“Mr. Hand: Why are you continuously late for this class, Mr. Spicoli? Why do you shamelessly waste my time like this?
Jeff Spicoli: [long pause, but then with complete truth in his answer] I don’t know.
Mr. Hand: [Mr. Hand goes to blackboard and writes the words ‘I Don’t Know’, then underlines them]
Mr. Hand: I like that. ‘I Don’t Know.’ That’s nice.
Mr. Hand: ‘Mr. Hand, will I pass this class?’ Gee, Mr. Spicoli, I don’t know! You know what I’m going to do? I’m going to leave your words right up here for all my classes to enjoy, giving you full credit of course, Mr. Spicoli.
Jeff Spicoli: All right!”
Often is it so hard for people to just say, “I don’t know!” In my industry, the fitness, health and performance industry, there are many experts out there. Some have earned that title, and others, well…lets say they are very good at self promotion. Some of these experts, you will find in gyms, others in hot, musty old training dungeons, and a lot on the internet. Many of these ‘experts’ spend time answering countless questions on message board forums. I have gotten my share of questions via email and across some message boards too. Many questions are straight forward and easy to answer and others, not so easy. With that said, I have yet to see many of the experts out there say those three words when they get one of those tough questions… “I don’t know!”
Why is it so difficult for people to say those words? Ego probably. We never want to position ourselves as not knowing something we think we should. It’s a tough thing to do. Some questions I get almost daily that probably deserve an “I don’t know” answer occasionally:
- Why am I not losing weight?
- I lift weights, eat properly, do extra cardio, I even do HIIT training, and still not losing, why?
- Why am I not getting any stronger?
- After 4 weeks on this program, I am not much stronger, why?
- Why does my low back hurt so much?
- I stretch everyday, I have lost weight, and do everything I am supposed to, yet my low back still hurts, why?
- How come I am so slow? I train hard, run everyday, but I am still so slow.
- I do plyo’s, weights, running drills, but my 40 still stinks, why?
Each of these questions could probably be broken down into parts and answered by a number of professionals out there without much problem. I could answer all of these with a lot of confidence and would probably get to an answer that would help solve the problem, but with that said, sometimes the answer to questions like these is truly, “I don’t know.” Some people can and will do everything you tell them, and for some unknown reason, there biochemistry inhibits them from losing those extra pounds. Maybe this is something you cannot help this person with. Maybe this is truly beyond your expertise and something you need to just admit you might not know.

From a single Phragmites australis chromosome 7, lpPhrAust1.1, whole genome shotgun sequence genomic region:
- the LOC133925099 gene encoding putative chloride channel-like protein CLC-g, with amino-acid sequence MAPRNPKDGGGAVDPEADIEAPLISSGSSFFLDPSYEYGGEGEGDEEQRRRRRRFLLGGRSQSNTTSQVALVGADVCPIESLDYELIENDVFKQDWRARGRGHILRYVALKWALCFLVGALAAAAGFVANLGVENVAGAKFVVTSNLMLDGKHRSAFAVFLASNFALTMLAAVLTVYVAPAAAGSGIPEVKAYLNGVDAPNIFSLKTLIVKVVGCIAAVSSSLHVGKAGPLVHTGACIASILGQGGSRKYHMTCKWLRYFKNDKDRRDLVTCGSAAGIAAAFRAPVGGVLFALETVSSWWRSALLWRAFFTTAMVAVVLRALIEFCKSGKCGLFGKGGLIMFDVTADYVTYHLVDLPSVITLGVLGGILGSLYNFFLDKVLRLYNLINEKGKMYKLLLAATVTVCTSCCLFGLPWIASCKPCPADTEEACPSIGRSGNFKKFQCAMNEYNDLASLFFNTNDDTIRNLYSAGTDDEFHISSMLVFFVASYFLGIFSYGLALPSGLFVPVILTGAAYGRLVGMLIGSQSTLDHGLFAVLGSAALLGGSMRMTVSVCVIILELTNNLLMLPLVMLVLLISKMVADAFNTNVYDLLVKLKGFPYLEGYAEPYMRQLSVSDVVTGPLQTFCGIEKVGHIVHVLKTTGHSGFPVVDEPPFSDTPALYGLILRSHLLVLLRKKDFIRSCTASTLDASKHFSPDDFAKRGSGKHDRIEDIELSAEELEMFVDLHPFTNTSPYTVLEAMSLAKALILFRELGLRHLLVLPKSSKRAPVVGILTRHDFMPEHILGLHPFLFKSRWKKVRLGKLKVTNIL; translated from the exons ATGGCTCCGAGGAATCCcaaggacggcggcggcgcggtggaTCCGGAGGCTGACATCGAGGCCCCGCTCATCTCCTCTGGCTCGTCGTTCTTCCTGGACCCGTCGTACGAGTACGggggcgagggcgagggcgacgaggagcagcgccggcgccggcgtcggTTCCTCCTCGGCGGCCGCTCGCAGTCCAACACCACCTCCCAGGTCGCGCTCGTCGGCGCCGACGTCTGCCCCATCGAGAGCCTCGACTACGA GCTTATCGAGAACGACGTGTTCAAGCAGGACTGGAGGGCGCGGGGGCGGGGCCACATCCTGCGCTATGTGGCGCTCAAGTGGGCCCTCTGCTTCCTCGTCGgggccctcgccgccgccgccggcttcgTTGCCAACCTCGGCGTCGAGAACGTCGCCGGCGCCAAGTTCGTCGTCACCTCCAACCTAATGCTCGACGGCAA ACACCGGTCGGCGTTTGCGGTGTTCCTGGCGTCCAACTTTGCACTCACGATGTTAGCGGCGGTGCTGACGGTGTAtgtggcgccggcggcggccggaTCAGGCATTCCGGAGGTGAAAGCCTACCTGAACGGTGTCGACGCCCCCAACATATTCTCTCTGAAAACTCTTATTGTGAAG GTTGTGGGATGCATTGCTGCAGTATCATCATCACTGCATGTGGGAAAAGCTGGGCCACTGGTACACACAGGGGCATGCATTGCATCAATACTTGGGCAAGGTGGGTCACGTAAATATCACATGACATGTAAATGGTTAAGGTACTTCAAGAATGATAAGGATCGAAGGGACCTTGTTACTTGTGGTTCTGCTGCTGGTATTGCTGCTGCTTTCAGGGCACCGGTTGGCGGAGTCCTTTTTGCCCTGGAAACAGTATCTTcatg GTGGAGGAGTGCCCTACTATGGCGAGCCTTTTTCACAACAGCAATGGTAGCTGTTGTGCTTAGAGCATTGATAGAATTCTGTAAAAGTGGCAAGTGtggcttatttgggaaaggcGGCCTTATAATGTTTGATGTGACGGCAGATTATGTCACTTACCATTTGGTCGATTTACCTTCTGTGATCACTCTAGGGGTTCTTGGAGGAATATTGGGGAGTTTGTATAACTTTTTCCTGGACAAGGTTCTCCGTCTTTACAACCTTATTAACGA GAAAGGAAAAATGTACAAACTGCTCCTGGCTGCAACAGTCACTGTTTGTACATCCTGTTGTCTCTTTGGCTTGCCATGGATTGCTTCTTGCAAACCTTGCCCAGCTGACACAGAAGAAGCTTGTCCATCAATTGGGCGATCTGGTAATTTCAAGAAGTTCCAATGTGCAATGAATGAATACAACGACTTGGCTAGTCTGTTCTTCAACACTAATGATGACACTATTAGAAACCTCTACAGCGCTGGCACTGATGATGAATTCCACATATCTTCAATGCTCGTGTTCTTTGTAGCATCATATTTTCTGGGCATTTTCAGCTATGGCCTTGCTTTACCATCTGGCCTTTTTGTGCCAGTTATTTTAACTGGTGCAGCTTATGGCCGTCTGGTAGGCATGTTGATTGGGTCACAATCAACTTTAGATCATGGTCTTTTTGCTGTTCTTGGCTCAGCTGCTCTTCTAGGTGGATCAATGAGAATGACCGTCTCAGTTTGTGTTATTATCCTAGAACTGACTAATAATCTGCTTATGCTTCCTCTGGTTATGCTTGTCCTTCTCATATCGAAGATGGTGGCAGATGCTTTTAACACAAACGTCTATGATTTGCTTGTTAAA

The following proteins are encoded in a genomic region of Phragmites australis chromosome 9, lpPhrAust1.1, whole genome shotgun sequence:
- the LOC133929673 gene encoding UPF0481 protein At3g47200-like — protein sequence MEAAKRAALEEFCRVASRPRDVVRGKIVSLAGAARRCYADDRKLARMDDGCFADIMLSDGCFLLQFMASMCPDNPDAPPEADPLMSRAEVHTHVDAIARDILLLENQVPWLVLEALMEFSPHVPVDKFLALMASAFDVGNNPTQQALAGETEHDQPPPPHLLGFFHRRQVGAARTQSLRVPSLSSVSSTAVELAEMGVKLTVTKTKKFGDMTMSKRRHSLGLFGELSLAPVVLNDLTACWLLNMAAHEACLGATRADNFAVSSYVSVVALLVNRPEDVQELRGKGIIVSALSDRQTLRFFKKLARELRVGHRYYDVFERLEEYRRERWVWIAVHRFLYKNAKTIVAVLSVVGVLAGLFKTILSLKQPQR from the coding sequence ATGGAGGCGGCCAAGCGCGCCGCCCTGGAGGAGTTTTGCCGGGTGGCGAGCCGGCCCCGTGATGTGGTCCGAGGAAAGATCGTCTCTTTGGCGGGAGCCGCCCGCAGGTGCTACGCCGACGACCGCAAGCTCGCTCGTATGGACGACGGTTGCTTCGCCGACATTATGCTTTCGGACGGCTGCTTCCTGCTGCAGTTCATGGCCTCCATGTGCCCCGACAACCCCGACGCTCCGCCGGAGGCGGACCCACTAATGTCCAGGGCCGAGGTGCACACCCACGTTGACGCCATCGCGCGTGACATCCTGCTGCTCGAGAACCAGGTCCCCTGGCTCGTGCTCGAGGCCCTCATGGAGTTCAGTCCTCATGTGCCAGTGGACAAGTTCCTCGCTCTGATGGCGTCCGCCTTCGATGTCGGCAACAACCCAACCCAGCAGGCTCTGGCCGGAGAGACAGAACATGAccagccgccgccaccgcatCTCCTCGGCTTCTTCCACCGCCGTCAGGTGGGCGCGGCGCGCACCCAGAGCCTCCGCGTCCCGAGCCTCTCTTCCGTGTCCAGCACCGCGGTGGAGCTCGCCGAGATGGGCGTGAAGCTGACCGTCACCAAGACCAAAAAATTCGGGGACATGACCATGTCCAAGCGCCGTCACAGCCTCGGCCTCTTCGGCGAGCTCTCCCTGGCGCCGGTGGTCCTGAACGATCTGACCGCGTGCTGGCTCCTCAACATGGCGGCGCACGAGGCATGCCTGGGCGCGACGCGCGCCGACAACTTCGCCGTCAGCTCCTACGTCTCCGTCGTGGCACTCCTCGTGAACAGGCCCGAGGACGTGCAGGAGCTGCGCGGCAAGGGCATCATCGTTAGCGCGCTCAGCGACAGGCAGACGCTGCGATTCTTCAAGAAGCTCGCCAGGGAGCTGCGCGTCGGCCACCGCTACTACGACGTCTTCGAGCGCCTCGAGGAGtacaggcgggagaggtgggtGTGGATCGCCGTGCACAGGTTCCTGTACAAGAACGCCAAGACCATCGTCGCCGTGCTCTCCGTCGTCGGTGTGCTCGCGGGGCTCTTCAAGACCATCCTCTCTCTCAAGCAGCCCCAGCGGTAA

Why is this important to you, the reader of this blog article? It may not be, but I feel it probably is. Many of you are going to ask a coach, your trainer, or me or someone you really trust for advice on training, fitness, or health issues. You are going to get answers from many people. Many smart people out there know quite a bit about a lot. These are the people for you to seek out. However, beware of the person that never says, “I don’t know.” Beware of the person who never seeks out help, never has to reference an article or ask a peer for assistance. Beware of the know-it-all person who can tell you everything all of the time. Again, there is nothing wrong with saying, “I don’t know.” There is nothing wrong with saying that, and it does not make that person or you for instance any dumber or less knowledgeable about a subject or problem. On the contrary, with some people I think it demonstrates that those people may be smarter. You see, smart people that can say, “I don’t know” will always seek out the answer and educate themselves later. They will seek out additional help to find that answer. When I do not know something, I do not just drop it. If a client of mine has an issue or problem that I do not know the solution for, I will search day and night until I do. This will include the internet, phone calls to peers and other experts out there that truly do know. I ask questions all of the time, trying to learn more and be better at what I do.
When dealing with the human body, adding in emotions, psychological issues, problems, etc. there are few absolutes. Everyone is different and everyone should be seen as such. A good coach, trainer or specialist will recognize immediately when they are in over their head and refer to someone that does know, or get some more help. Know-it-all people rarely do this. They will try to solve every single problem there is by themselves. This can be dangerous to the consumer. Although many mean well by doing this, not knowing when to say “I don’t know” and getting help could be the difference between success and failure.
Again, there are many great and knowledgeable trainers, coaches and specialists out there that know a lot about many things…but I am willing to bet the good ones always question and have no problem saying “I don’t know.” These people have the confidence to be wrong and the intelligence to find the right answer. That all starts with the ability to say “I don’t know” sometimes. “I don’t know” isn’t a death sentence…rather it is the start of your learning if you are good at what you do and motivated to learn more.